Poems by Obi Nwakanma

Obi Nwakanma is one of the Nigerian literary awards winning troika invited by Harvard University to represent New Voices From Nigeria at a recent Africa Events Reading (the other two being Maik Nwosu and Akin Adesokan also featured on this site). Poet and journalist, he featured at the Poetry International Festival in 1995. Holder of a BA degree from the University of Jos in Nigeria, Nwakanma was a visiting scholar at one of the pre-eminent universities in Nigeria, UN at Nsukka. Formerly an Assistant Editor at the Sunday Vanguard, he is currently a visiting scholar at The Meeting School, Rindge, NH, where he teaches Literature, Creative Writing and Journalism. Author of Thirsting for Sunlight and The Roped Urn - winner, Association of Nigerian Authors Cadbury Poetry Prize in 1996 - he is at an advanced stage in the writing of The Stifled Sneeze, a biography of the late poet Christopher Okigbo who died during the Biafra war. His poems and articles have appeared in various publications and columns such as The Orbit. 


The Four Seasons 

I
ICICLES fall from trees, molten with age, 
without memory - they stand aloof in their 
nakedness - they limber; 
like the gods terrified into silence, 
like tall brooding deities looming out of the 
fog: 

The forest hugs them 
carves them into stones, 
Etches them into the slow 
eastern landscape: rivers, hills 
the slow running water, 
times broken inscapes

The willows are burdened with ice 
the white shrouds of burial spread 
upon the earth's ravaged face; the eyes 
unseeing, the mouth unspeaking, 
a gust of wind proclaims the anger of 
immemorial ages; the cycle, the 
eternal ritual of mystical returns - 

The cypress - whitening -
boneless; wearing her best habit, 
a pale green in the forest of ghosts -

And so I walk through this windless night 
through the narrow imponderable road 
through the silence - the silence of trees -

I hear not even the gust of wind
I hear only the quiet earth, thawing underneath; 
I hear the slow silent death of winter -

where the sun is yellowest. 
But above, Monadnock looms 
like some angry Moloch, her 
white nipple seizing the space

drained of all milk... 

A she-devil beckoning to worshippers 
seductive - her arm stretching outwards -
to this lonely pilgrim
lost in the mist: 

Behold the school of wild bucks 
Behold the meeting of incarnate 
spirits -
Behold the lost souls bearing tapers 
in rags of rich damask, 
Down Thomas - the saint of 
unbelievers - down the road to bliss 
Down to the red house, uncertain 
like a beggar's bowl hanging unto the cliff 
of withdrawn pledges, where the well is 
deepest... 

I have dared to live 
beneath the great untamed. 

To every good, to every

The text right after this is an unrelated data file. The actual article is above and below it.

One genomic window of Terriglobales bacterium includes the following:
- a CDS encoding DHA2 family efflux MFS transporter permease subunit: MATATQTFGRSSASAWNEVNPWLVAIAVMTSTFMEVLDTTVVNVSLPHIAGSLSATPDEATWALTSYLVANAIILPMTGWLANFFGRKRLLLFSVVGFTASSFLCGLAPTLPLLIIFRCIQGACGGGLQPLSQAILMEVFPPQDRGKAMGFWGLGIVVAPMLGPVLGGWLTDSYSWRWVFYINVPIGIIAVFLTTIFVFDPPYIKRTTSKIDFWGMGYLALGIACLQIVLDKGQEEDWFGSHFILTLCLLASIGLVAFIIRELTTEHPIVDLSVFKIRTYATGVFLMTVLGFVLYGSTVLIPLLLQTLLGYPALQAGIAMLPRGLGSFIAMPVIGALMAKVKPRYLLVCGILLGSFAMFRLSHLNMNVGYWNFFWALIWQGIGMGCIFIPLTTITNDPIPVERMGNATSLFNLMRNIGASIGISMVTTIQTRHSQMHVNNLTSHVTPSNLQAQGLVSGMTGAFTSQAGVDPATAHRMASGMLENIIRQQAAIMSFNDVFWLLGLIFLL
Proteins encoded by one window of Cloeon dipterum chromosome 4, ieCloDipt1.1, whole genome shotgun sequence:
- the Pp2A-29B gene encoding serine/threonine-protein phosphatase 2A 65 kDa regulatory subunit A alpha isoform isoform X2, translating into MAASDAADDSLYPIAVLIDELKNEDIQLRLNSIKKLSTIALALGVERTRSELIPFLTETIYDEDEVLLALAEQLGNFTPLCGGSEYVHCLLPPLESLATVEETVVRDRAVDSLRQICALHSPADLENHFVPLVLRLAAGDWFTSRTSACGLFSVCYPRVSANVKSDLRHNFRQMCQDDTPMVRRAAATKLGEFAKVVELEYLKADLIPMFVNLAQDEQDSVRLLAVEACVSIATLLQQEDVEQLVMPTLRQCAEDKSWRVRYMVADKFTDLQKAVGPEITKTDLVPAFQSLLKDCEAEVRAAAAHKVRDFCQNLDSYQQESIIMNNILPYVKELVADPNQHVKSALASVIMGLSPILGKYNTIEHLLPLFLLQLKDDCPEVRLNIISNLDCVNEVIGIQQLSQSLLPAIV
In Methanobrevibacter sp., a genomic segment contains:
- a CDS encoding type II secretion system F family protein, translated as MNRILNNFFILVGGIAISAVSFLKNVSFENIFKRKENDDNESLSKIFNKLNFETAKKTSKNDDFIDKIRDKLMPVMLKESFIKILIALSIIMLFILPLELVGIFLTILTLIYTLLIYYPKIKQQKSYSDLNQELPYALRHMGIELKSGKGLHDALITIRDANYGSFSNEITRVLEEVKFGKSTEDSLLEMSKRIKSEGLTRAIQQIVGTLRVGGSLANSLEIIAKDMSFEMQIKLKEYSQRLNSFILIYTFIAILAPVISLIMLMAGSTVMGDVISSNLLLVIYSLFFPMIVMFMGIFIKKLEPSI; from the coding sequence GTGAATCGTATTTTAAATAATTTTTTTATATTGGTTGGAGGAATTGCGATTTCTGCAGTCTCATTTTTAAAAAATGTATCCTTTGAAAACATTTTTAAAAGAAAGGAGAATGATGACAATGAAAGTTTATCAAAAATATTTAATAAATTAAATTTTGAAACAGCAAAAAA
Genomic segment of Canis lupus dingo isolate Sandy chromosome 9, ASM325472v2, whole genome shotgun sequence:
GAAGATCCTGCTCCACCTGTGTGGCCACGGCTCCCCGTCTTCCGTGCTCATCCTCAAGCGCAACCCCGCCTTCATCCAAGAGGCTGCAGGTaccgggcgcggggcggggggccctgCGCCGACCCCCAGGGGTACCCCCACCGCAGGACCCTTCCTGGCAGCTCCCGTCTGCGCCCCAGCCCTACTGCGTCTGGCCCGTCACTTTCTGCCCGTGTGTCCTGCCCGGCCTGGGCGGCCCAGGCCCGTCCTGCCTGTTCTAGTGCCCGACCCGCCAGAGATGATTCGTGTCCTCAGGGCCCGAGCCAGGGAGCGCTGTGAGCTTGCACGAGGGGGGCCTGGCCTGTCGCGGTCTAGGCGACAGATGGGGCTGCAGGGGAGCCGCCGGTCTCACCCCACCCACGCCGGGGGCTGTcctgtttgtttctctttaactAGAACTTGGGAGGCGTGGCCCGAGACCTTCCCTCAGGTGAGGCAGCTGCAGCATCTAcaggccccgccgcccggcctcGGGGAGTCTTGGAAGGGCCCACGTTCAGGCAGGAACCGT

flicker of stars along the pine 
shadows; 
To every tussle with lucid dusk, 
To every moonlit pledge, to 
every turn made to outleap 
silvery pollen, 

I have desired to listen - to listen -
to the ripening of seasons.... 

Winter 2001
This is ONE of a continuing sequence. 


Nadia

Marrakech: the grey hairs of 
Atlas, streaks of the light of years, 
like truth accompanied by a bodyguard. 

It is not war: the fast tumble 
is no war, Nadia. 

Two pendants, each of hearts, and 
the silvery lock leashed unto time; 

Is no war: but the travesty of distance, 
And this moment, a full breast glistening 
out of the moon, the darkened streets 
and hooded, like the lawless, 
stranger or wayfarer: 

It is the pod streaking with milk 
smelt so close, it vanishes, 
like the gecko abandoning her tail. 


The Horsemen

for Christopher Okigbo 
Emrnanuel Ifeajuna & 
Chukwuma Nzeogwu

I

It was a room above the alcove
in a city renewed by junipers

And by desires... 

Stripped of words, 
the moments recalled; 
where the tower, 
lo, was in sight: 

memories undaunted by sound 
or flames of the amethyst, 

spoke to me; 
spoke to me like the preacher from

I recall this moment staggering through the wind, 
when its breath hissed at the earth; 
as we leaned out of the window 
in that moment when the first light
streaked, joyous, out of the unalterable street... 

Then, tuned to the immanent choir of the grassland, 
untangling from the sea -

Then, stripped to the last detail, from her sinewed skin, 
disheveled in the light, one aria from the immaculate concertina -

before her rebirth
a tongue licked through the core of my soul


ii
Strange men in dark garments 
riding in slow, weary steps, 
paces of a far and distant journey -
in measured gestures

The clatter of hooves on the stone of the 
street; wakened from the depths of 
their tombs, long dead ghosts, 

memories of a carnage -

There was fear bred in that silence, 
nothing triumphant in their last march

nothing triumphant where 
once a plot is weaved, a rider rides 
into anonymity: 

what is it that they seek -

These silent riders? 

Glory? Memory? 

What is it that they want among those 
who have fallen from their swords? 

Piety? Ablution? Anonymity? 

It is not enough to bury the sword 
in the fold of the embrace; 
nor is it wise, even prudent, to 
seek meaning in past deeds 
when those deeds are immortal, 
or of an impure genealogy -

What do they seek in the bowel of the tide; 
in that place, where Onishe, 
spirit-mother, swallowed the ravishers of her children? 
Graves? Graves in the tide? 


iii
Theirs are troubled gestures full of potent wishes. 

卆re those wishes -

for as they came, those riders, each
hoof in the ascent; 
each eye veiled by remorse, or anger or

a forlorn thought -

for as they came, weighed down by ancient baggage, 
a skin of water, a measure of wheat, some
penicillin, in case of epidemic
a stretcher to fetch the dead; 
an hourglass, and then the gloved idol, 

the one that ordered the massacre -
who rode ahead of the light; 
muttered a command: 'halt!'. 


From The Horsemen and Other Poems


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